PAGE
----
All posts by Ben Schmidt

Installing Git

Using git will make it easier to access the course files in RStudio.

Here’s how to get it.

On Linux, it’s probably already installed. Any package manager will include a git install.

On Windows, just follow the official instructions.

On OS X, you’ll need to install the “XCode command line tools.”

There are instructions online for doing this: the precise mechanism varies by operating system. You can always upgrade to Yosemite, the latest version, and follow these instructions. But don’t feel the need to upgrade if you’re on an old machine: it may slow you down.

On some versions, that will install git directly. But if you want to install more command-line tools, it may be worthwhile (on a Mac) also installing a program called homebrew. 

To install it, open the application “terminal,” and paste the following:

ruby -e "$(curl -fsSL https://raw.githubusercontent.com/Homebrew/install/master/install)"

Follow the prompts. It will require your password.

Afterwards, you can install the latest version of git. The way to do this is to type at the command line:

brew install git

This works for all sorts of programs: you can also, for example, upgrade to the latest version of R by typing

brew install R

Some R packages you may encounter on your own have complicated “dependencies:” that is, they may need some other set of programs installed. (For example, to do advanced mapping in R, you may need the gdal toolset). `brew install XXX` will frequently let you install a program without even having to find its website.

First post

Hello, world. The course is slowing coming online. See the syllabus outline for a description of the aims of the class: the first paragraphs are here.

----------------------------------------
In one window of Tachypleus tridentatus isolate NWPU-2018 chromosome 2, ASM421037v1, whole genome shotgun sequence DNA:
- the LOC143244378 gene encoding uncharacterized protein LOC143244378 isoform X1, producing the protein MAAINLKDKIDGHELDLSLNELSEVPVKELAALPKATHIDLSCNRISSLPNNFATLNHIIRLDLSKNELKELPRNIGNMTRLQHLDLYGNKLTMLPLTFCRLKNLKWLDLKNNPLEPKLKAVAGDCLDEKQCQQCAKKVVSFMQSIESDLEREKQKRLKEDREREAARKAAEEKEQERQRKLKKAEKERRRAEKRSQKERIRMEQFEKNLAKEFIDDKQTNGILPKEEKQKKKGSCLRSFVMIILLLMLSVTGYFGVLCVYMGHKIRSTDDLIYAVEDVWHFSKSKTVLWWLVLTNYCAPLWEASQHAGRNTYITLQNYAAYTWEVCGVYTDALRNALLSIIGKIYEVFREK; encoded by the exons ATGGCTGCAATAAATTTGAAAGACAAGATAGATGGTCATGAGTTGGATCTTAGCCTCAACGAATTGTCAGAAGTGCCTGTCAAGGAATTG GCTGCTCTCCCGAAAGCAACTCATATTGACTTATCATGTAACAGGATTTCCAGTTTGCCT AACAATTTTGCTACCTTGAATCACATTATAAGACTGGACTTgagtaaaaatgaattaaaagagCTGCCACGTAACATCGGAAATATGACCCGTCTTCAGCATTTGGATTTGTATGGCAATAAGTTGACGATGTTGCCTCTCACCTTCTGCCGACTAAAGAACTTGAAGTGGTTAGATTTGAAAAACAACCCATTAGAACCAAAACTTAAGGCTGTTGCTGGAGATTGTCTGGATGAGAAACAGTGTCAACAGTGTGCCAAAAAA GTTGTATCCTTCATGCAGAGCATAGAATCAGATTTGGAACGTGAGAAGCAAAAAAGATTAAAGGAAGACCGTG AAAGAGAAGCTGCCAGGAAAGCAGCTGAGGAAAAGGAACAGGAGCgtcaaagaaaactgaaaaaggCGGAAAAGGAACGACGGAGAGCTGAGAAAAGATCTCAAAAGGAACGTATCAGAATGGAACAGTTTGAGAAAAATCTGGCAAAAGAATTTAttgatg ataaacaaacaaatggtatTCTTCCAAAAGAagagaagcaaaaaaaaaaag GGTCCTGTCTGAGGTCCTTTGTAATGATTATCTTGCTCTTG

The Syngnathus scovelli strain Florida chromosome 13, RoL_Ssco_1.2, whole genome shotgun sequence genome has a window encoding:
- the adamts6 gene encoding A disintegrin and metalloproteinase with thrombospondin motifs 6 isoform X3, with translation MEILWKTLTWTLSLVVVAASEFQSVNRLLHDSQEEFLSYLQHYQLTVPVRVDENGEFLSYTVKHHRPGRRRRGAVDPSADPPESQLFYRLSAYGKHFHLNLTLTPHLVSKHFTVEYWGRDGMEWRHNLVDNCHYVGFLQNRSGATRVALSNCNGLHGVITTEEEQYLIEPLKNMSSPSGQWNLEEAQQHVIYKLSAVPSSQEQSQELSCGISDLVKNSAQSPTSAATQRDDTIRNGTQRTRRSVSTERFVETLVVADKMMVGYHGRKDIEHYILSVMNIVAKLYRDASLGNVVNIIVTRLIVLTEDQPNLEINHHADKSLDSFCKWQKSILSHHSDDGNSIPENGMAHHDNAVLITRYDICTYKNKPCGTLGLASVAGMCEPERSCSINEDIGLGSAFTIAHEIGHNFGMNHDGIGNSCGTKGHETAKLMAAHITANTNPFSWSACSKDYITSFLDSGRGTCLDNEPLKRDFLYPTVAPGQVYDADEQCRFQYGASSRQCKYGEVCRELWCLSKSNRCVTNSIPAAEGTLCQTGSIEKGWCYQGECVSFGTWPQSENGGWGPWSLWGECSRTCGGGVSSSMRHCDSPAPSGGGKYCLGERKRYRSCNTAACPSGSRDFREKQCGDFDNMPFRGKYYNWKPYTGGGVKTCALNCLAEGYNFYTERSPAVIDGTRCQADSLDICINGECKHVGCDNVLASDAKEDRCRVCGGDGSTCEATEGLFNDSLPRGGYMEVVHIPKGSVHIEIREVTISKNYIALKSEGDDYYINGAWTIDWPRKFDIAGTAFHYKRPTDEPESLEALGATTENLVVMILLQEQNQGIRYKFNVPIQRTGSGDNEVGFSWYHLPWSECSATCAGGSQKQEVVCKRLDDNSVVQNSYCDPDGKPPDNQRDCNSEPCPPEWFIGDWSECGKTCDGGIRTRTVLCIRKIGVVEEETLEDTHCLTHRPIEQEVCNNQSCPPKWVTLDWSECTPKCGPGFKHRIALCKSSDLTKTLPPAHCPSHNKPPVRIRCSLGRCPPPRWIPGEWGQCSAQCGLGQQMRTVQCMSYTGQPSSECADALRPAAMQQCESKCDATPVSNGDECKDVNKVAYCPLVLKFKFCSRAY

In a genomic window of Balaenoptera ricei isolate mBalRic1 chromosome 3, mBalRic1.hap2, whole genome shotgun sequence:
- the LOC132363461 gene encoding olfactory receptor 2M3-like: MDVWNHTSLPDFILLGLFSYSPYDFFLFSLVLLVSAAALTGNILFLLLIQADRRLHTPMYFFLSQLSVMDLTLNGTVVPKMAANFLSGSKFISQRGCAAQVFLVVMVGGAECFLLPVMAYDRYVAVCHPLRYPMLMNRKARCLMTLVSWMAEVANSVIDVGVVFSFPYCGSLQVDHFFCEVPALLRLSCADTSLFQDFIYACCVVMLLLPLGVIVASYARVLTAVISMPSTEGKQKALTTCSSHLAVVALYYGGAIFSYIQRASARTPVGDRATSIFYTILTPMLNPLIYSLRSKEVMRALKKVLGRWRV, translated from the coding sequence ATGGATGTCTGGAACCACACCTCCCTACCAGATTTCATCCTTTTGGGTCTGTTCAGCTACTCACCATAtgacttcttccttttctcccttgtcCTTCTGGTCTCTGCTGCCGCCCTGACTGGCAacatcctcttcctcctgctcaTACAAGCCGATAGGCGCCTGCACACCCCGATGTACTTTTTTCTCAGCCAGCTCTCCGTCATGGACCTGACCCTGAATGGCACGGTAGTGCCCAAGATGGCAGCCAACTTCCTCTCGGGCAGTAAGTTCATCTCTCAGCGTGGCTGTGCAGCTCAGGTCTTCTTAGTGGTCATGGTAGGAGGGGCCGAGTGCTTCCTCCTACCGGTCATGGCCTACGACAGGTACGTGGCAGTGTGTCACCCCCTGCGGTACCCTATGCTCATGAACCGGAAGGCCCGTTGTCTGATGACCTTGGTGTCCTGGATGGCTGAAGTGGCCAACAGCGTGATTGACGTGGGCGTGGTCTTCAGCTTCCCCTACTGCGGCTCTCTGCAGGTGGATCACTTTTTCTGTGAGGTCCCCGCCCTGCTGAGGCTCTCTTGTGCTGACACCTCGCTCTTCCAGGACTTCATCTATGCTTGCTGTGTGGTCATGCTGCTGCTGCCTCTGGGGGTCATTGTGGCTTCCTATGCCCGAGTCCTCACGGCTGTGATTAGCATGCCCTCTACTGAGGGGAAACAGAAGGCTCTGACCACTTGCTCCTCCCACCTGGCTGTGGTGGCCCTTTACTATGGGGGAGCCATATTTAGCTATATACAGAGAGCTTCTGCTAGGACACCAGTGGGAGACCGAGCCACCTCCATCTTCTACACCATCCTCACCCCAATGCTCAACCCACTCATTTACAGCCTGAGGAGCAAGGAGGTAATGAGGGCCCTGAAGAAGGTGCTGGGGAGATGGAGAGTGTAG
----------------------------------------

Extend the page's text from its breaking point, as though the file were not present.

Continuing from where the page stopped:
Our course time is currently looking to be Thursdays from 4:30 to 7:00. Tuesday afternoons might also be a possibility. Anyone who has any predispositions on behalf of particular times should contact me at {b.schmidt}, at {neu.edu}.

Data analysis in the humanities presents challenges of scale, interpretation, and communication distinct from the social sciences or sciences. It also, some argue, opens up new opportunities for creative storytelling and narrativity. This seminar will explore the emerging pratices of data analysis in the digital humanities from both a critical and a practical perspective.

What light can algorithmic approaches shed on live questions in humanistic scholarship? What new forms of research are enabled by the use of data? What sort of data do practicing humanists want museums and libraries to make available?

Our goal in this class will be to explore the new emerging forms of data analysis taking place in humanities scholarship, both in terms of applying algorithms and in terms of better investigating the presuppositions and biases of the digital object. We’ll aim to come out much more sophisticated in the use of computational techniques and much more informed about how others might use them.